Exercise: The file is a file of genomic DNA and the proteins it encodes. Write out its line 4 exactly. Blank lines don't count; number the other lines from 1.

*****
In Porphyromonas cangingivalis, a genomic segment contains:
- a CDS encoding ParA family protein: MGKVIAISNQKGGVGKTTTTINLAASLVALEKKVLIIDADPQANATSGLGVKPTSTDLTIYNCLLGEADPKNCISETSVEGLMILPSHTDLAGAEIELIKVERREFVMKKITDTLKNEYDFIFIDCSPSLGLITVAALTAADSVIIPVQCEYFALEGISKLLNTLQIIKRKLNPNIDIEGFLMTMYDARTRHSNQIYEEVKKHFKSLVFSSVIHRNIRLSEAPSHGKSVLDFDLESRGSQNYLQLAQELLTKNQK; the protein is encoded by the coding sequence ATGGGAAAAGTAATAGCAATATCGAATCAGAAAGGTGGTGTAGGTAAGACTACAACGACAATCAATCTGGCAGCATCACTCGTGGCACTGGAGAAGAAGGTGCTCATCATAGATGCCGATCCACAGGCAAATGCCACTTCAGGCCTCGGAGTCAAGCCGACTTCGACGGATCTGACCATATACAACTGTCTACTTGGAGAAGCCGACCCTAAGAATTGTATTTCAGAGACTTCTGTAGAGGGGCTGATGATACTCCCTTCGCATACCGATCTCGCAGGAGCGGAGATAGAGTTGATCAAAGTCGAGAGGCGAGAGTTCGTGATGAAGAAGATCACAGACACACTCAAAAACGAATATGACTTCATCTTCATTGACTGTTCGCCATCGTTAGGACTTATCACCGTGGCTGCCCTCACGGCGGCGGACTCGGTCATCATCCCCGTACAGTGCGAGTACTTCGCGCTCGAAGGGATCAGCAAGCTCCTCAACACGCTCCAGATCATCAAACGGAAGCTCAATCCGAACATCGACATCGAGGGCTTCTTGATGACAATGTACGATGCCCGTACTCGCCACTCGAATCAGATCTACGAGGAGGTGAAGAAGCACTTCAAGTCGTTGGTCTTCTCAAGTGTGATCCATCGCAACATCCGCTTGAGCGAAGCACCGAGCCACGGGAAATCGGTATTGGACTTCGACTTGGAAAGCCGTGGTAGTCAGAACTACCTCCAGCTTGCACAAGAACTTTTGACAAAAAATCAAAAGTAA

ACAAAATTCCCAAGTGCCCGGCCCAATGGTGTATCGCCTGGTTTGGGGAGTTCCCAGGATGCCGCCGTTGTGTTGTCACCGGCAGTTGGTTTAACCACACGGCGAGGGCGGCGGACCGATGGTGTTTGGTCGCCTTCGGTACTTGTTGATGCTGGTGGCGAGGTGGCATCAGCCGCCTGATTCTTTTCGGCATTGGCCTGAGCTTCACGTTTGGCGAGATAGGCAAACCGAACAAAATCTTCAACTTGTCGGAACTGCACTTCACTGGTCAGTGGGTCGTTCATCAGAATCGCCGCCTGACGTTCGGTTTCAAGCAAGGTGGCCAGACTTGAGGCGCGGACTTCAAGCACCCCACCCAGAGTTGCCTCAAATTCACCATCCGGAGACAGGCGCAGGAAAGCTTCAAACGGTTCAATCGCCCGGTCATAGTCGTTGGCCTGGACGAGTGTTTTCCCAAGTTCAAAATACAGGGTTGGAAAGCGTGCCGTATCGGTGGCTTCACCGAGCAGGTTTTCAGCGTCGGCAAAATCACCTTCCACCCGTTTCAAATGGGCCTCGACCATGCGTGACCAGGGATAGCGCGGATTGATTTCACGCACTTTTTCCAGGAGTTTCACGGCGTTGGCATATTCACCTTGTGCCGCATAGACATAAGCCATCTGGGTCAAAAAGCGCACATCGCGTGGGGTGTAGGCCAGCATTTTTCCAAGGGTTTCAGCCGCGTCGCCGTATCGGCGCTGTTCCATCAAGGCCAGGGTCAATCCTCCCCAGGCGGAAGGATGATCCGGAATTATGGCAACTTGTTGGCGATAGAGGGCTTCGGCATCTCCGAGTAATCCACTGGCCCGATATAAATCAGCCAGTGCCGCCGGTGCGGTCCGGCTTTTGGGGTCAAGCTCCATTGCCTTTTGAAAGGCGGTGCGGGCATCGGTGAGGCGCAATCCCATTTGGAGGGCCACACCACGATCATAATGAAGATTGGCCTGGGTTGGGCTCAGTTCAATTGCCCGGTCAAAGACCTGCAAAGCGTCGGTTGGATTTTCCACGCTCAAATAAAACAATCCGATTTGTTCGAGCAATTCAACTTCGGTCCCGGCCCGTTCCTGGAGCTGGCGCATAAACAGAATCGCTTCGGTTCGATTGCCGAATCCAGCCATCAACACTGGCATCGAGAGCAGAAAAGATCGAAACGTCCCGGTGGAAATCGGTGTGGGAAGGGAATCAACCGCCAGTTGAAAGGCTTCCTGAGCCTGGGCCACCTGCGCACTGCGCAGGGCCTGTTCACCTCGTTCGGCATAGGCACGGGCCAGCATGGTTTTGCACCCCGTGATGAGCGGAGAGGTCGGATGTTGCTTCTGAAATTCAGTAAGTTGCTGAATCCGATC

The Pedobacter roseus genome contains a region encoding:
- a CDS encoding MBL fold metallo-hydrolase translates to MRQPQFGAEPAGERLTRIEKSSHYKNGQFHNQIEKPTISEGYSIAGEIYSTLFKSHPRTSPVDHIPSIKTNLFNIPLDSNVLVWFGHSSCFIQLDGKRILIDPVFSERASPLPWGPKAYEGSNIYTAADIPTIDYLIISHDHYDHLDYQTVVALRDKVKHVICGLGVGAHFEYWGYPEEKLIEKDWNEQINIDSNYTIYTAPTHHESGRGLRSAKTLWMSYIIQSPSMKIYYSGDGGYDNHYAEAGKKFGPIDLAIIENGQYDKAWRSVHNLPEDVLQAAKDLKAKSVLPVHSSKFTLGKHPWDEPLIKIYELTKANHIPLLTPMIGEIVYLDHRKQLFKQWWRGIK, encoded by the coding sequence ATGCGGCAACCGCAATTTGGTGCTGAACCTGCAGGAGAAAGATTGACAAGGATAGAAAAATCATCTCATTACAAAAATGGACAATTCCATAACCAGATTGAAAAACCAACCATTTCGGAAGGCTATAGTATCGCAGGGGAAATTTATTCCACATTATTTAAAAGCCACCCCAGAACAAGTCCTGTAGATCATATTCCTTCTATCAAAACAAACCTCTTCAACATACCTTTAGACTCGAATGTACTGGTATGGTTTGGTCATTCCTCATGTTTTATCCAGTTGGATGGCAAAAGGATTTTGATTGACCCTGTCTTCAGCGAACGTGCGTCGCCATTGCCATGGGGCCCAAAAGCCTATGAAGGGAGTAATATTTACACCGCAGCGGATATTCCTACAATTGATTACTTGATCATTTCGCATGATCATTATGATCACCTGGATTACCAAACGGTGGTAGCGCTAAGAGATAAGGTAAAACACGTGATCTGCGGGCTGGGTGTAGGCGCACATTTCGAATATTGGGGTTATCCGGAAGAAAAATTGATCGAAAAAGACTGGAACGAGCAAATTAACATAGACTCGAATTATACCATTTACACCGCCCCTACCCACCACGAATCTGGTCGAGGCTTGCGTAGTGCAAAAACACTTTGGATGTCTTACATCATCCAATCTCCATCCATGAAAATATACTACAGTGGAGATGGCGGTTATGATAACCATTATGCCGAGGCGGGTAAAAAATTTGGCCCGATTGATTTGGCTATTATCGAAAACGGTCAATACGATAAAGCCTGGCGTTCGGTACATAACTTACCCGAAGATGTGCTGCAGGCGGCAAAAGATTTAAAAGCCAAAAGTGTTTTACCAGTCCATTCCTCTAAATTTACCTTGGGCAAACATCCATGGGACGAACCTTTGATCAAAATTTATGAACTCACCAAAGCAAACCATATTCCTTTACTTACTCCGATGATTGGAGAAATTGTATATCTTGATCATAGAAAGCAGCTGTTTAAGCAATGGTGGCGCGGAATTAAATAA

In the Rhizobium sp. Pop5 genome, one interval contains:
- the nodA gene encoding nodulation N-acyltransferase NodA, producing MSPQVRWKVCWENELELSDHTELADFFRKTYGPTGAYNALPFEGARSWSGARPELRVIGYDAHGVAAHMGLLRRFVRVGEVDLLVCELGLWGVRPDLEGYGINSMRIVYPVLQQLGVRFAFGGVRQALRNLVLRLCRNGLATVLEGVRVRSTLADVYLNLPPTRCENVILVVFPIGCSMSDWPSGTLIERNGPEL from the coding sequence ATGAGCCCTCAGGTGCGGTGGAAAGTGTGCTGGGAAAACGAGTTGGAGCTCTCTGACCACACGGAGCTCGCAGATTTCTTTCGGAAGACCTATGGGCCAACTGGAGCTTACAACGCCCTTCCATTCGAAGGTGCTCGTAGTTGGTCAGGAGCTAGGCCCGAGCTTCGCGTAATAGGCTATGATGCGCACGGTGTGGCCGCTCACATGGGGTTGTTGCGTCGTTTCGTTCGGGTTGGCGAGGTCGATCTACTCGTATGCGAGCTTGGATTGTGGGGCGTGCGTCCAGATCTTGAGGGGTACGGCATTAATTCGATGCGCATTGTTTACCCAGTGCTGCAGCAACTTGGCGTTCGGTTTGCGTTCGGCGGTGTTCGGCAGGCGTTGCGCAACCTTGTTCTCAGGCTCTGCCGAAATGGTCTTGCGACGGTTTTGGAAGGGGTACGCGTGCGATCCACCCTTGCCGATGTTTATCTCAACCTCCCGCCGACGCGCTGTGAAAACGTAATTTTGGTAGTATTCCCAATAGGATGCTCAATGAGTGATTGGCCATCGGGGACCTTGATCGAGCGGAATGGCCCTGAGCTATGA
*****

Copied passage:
The Pedobacter roseus genome contains a region encoding: